Apple patent details navigation system that maps routes based on cell phone signal

Many navigation systems have filters that allow us to plan our route using different criteria. Usually these are traffic, distance, or time. However, Apple could be working on a new type of filter that offers a route based on cellular connectivity.

A patent application filed by Apple in 2012 and awarded just this week details a system in which your phone transmits signal strength to your navigation system. The system would then factor in signal strength in its selection for the best possible route to your destination. Apple’s application also mentions a scenario where the navigation system might present a longer route purely based on its signal strength as opposed to travel time, distance or traffic.

“When selecting from among multiple different routes of vehicular travel between a specified source and destination, the system may employ an algorithm that considers wireless network signal strengths along those routes, in addition to the other factors,” Apple’s patent abstract explains. “Consequently, the system can select a longer route having better signal strength over a shorter route having worse signal strength. The system can present the selected route within a set of suggested routes, potentially along with reasons for each route’s suggestion.”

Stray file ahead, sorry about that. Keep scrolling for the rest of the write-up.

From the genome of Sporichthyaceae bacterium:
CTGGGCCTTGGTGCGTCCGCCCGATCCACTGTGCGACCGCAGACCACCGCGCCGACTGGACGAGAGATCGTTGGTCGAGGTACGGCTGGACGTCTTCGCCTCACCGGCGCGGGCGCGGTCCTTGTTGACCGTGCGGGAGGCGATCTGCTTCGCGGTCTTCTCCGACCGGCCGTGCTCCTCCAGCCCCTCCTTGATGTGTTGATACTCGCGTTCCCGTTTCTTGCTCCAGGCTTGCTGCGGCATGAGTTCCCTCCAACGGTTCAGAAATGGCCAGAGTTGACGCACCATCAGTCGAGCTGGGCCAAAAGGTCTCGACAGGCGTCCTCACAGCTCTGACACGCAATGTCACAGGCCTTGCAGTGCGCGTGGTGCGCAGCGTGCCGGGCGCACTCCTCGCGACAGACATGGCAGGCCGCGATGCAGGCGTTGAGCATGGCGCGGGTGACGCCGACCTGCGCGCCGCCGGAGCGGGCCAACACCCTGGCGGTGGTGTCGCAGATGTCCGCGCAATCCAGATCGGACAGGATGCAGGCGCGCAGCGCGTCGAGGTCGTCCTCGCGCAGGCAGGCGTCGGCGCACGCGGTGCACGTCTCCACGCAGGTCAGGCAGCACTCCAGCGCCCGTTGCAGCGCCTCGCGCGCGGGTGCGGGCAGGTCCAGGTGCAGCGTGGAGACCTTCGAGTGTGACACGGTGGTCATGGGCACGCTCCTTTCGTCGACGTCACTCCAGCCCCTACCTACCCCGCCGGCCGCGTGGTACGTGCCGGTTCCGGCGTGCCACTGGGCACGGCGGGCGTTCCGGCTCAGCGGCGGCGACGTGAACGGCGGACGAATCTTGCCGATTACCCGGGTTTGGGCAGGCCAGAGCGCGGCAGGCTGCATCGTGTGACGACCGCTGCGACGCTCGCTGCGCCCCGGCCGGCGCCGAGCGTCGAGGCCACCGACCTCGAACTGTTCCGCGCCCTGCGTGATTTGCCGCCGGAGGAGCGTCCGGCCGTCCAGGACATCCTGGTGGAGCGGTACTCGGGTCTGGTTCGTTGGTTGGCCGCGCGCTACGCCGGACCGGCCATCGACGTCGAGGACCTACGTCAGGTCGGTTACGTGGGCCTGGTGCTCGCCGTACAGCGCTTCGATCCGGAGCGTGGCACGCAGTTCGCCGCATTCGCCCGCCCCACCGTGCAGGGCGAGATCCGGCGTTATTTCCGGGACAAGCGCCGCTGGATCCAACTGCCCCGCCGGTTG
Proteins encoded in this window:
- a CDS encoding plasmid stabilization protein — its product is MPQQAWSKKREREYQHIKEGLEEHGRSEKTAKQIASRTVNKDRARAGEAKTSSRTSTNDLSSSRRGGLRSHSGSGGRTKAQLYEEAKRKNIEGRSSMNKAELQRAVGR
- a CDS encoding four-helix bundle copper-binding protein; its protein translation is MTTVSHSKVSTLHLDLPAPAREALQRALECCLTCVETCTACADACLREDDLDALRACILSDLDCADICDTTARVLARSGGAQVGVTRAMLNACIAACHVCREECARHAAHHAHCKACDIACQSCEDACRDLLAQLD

Though Apple files for patents all the time (remember all of those Apple Watch slap bracelet rumours), this one doesn’t seem outside the realm of possibility in terms of execution. It’s easy to imagine Apple Maps offering “best signal” as an explanation for one of a handful of suggested routes. Certainly it’s useful if you plan to stream music on a long trip or someone in the car wants to work while they travel.